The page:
• Brandi

    Sometimes I think we’re loosing ground in the ring of progress! For centuries we’ve known as women how to have babies. The knowledge was passed down from mothers, sisters, aunts and trusted midwives. My great-great grandma had 13 children (all at home and her first at 16) and was a midwife in her small community. No one looked down on my great-great grandma for being a teen mom. Also, my good friend who pointed me to this blog told me how in our church being a midwife was a calling and the women turned to prayer and God to support birthing women. In some ways I wish we hadn’t “progressed”.

  • Amy

    My favorite t-shirt says “Birth is not an illness.” It is the only political statement that I make, but I make it loud and I make it often. I hate watching these shows because each of these girls needs a doula and a good midwife to hold their hands and guide them through this process so they know they are capable of birthing without being sliced open/doped/ignored.

    One of my best doula births was for a 16 yr old. She made me earn my pay but this 5′ 2″ tiny girl had a natural labor and delivered an almost 9 lb baby girl without a single tear or skidmark because she had a doctor that listened to her and respected her and allowed her body to do what it needed to. She also had a magnificent, experienced nurse who respected her, even though she was only 16. I would have fought tooth and nail for her in order to have a better birth, but I didn’t have to.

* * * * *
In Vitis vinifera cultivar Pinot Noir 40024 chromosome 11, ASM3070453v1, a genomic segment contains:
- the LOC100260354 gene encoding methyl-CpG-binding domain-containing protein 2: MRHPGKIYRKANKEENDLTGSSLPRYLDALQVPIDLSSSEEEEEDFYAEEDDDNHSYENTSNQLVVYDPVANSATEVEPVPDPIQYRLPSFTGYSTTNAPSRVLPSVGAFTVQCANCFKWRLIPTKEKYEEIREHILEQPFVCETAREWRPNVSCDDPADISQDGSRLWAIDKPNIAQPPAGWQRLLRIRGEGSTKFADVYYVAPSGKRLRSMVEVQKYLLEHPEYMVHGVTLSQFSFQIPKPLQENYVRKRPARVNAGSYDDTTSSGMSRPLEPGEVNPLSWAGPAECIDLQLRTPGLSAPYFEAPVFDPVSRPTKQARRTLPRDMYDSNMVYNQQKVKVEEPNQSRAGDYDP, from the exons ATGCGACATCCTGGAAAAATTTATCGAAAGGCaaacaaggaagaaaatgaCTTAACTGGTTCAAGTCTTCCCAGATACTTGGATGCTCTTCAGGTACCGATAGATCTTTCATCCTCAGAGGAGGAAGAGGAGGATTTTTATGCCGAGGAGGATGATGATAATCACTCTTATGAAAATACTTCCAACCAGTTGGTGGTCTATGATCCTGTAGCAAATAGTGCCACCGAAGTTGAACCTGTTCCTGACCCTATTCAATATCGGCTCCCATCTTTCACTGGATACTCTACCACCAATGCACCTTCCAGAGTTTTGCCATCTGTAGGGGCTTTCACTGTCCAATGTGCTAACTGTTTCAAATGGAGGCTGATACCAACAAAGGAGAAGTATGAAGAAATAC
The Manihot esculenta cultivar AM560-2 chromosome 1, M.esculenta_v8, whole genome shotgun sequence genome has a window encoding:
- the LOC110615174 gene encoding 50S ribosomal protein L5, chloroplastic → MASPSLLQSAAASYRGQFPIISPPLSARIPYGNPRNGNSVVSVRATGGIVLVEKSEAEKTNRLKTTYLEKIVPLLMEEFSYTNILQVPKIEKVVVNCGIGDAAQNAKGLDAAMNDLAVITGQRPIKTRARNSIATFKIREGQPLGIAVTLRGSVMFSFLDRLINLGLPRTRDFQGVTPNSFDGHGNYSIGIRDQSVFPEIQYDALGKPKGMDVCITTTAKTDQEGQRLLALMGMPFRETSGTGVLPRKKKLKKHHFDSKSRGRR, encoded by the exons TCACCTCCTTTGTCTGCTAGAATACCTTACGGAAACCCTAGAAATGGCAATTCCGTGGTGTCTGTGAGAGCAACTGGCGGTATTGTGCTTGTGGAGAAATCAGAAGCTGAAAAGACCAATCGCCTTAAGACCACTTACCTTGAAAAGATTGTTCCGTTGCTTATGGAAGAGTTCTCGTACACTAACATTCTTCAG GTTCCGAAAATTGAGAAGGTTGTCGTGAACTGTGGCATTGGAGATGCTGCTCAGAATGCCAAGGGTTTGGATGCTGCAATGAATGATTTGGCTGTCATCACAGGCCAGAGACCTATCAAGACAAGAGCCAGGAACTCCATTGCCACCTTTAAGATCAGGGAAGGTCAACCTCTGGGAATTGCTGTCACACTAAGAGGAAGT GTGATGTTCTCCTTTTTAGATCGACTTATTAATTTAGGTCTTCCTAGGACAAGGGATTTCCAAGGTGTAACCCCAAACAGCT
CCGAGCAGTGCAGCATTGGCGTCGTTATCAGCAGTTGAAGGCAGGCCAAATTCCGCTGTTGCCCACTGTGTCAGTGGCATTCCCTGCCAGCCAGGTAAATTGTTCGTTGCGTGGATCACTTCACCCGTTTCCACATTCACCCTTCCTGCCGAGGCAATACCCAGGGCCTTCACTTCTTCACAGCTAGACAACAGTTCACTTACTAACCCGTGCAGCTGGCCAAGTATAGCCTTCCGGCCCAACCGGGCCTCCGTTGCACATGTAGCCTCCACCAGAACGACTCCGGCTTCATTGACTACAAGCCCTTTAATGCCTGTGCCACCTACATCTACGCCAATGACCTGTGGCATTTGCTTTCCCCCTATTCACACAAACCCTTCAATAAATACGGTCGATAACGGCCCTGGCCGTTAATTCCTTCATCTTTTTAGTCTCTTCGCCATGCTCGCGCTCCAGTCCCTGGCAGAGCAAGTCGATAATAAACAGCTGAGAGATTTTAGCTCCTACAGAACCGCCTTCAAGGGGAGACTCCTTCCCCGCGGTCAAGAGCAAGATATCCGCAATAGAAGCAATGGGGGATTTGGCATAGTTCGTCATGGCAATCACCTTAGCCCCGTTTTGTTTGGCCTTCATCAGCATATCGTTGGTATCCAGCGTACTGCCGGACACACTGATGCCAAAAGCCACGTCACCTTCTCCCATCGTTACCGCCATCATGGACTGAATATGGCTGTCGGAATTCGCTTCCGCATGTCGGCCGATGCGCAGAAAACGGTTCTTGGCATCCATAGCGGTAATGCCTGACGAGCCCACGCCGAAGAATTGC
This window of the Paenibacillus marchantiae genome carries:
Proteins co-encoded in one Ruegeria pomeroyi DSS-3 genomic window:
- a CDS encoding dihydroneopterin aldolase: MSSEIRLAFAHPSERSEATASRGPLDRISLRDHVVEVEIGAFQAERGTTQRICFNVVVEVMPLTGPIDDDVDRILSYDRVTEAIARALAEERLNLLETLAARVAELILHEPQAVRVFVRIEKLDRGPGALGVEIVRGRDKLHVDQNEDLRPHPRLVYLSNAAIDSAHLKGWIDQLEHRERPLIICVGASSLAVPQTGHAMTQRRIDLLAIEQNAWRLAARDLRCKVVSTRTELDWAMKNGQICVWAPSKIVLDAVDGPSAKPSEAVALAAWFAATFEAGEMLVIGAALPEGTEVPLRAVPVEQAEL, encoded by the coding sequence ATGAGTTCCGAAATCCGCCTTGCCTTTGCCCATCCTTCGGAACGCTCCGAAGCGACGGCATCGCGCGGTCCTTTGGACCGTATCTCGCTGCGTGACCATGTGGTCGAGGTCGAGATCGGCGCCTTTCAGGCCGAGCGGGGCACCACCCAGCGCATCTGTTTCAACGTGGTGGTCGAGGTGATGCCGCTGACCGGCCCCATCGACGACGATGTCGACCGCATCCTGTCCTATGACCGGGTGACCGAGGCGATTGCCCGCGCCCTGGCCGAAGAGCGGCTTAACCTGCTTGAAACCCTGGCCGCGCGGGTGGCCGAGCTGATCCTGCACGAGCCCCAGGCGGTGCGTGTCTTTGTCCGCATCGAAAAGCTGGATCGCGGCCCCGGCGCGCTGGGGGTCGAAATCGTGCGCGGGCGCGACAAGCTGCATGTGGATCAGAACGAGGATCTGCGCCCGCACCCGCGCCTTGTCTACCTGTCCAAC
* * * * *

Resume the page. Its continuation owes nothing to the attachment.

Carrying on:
As a footnote, this same girl had another baby 2 years later. Baby was born in a birth center in the tub and again was almost 9 lbs. No drugs/epidural/interventions. Amazing!

  • Angela WIlson

    I had a client at the Pregnancy Center the other day, 19 years old, who told me her doctor was so kind as to do a c-section for her because she was about to lose her insurance the next day. They did an emergency c-section so she could have the baby on the day before she lost her insurance! I was crying when I heard this!

  • holli

    I was induced with my son, but there were medical reasons. His amnotic fluid was disappearing & his liver wasn’t working correctly. I had a MW but had to talk with a doc after my ultrasound. He told me my son was in danger but he refused to get me induced & he stripped my membranes but didtnt tell me what he was doing. He just did it. 3 days later I saw my midwife & she got a second OBs opinion about inducing me – & talked with me about all my options & what could potentially happen. They decided to induce me, if they had not he would have died inside me.
    I had it in my birth plan that no matter what I was NOT to be given an epositomy & unless his life was in danger & they could prove it to me I was in no way, shape, or form to be cut open. My mom & best friend were with me & knew exactly what I wanted & were willing to step up if push came to shove. But I was lucky, 7 1/2 hours after being induced I held my healthy son in my arms. =) his only current problems are his extreamly sensitive stomch. And his small size. I had to switch to a midwife after 3 idiotic OBs & hospitals. It’s important to find a doc/midwife AND hospital that ur comfortable with. I will never birth with an Ob because of my experience.